Saturday, December 20, 2008

A Capital Idea

As you know, the purpose of a competitive proposal submitted to the federal government is to win a contract or grant.

The final decision by the federal department or agency in question usually rests upon the so-called differentiators, that is, those factors that make company A better qualified than company B, C, or D in the opinion of the proposal reviewers.

Many proposal writers think that capitalizing certain key words will "differentiate" their company and therefore increase their chance of success.

I once worked for a managing editor who said that good writing should stand on its own; that the words themselves "tell the story" and should not need to be "emphasized" by using bold or italics. For our purposes here, and putting aside names and proper nouns, over-capitalization is a form of emphasis and will not result in the federal government opening up its coffers.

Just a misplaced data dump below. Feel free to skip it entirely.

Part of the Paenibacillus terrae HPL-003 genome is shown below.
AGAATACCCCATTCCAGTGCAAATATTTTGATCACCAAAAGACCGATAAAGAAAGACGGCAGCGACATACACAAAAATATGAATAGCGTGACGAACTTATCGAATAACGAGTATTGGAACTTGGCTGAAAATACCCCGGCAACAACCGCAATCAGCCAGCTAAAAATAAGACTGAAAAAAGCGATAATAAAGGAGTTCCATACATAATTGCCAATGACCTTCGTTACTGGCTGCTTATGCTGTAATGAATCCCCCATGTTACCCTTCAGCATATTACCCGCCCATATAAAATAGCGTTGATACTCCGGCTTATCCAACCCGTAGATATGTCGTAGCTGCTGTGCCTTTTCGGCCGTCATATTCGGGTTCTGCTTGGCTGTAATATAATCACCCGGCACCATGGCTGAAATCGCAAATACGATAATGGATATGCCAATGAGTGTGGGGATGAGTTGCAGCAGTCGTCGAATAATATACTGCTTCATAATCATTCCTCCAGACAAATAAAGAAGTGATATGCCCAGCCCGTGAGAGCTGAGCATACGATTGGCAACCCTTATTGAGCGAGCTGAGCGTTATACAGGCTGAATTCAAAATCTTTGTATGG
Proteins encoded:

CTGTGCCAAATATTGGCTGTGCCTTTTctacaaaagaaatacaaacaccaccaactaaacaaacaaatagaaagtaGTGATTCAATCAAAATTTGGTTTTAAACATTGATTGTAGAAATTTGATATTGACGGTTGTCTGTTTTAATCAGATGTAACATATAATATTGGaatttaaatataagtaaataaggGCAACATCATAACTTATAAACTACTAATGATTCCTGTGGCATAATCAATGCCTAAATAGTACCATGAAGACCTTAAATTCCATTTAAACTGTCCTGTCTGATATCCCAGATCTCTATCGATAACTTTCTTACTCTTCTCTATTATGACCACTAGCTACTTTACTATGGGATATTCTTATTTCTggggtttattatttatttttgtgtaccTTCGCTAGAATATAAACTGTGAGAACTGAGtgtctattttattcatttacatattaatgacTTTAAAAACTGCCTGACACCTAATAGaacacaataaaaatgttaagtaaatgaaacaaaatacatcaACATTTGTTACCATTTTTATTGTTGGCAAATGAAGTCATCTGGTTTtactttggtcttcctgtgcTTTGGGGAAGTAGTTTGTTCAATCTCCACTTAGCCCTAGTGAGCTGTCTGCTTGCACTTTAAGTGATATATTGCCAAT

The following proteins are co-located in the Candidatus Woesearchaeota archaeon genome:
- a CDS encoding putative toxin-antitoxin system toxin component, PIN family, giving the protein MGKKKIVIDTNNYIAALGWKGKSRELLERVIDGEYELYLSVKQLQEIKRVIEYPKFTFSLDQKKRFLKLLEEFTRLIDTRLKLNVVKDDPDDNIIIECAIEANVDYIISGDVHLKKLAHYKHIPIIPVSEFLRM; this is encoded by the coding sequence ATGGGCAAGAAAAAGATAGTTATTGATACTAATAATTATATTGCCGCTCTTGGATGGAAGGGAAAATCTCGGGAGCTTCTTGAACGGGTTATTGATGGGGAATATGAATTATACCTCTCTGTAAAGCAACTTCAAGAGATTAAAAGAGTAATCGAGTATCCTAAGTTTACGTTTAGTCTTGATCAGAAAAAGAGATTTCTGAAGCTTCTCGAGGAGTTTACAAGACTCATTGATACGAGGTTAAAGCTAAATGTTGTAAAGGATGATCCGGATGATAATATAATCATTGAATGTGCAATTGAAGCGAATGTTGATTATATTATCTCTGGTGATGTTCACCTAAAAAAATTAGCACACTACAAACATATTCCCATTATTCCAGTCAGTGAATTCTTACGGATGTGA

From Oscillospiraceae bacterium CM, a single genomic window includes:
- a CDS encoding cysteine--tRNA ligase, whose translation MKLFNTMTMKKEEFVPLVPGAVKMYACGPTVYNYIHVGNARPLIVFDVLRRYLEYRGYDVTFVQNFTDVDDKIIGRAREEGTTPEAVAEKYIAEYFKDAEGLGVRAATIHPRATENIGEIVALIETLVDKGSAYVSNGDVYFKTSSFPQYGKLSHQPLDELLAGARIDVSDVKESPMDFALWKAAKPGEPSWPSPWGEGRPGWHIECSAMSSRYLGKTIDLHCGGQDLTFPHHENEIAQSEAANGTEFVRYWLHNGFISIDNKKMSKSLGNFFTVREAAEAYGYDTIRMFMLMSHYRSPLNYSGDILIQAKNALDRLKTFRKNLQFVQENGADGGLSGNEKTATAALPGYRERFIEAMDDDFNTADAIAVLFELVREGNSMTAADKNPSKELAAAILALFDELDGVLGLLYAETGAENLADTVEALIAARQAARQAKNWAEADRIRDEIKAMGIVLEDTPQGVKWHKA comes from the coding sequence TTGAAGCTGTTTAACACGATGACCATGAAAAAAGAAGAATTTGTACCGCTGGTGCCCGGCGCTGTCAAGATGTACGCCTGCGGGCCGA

I edit proposals for the government services division of an IT company. So the tendency of many of our proposal writers is to uppercase any and all words that relate to (1) our company's technical and management expertise and (2) the language of the request for proposal. As a result, terms such as information technology, information assurance, quality management, subject matter expert, root cause analysis, compliance verification, and hundreds more, are routinely uppercased.

If I had a nickel for every instance of unnecessary/improper capitalization that I've seen just in 2008, I could be a federal bailout program unto myself!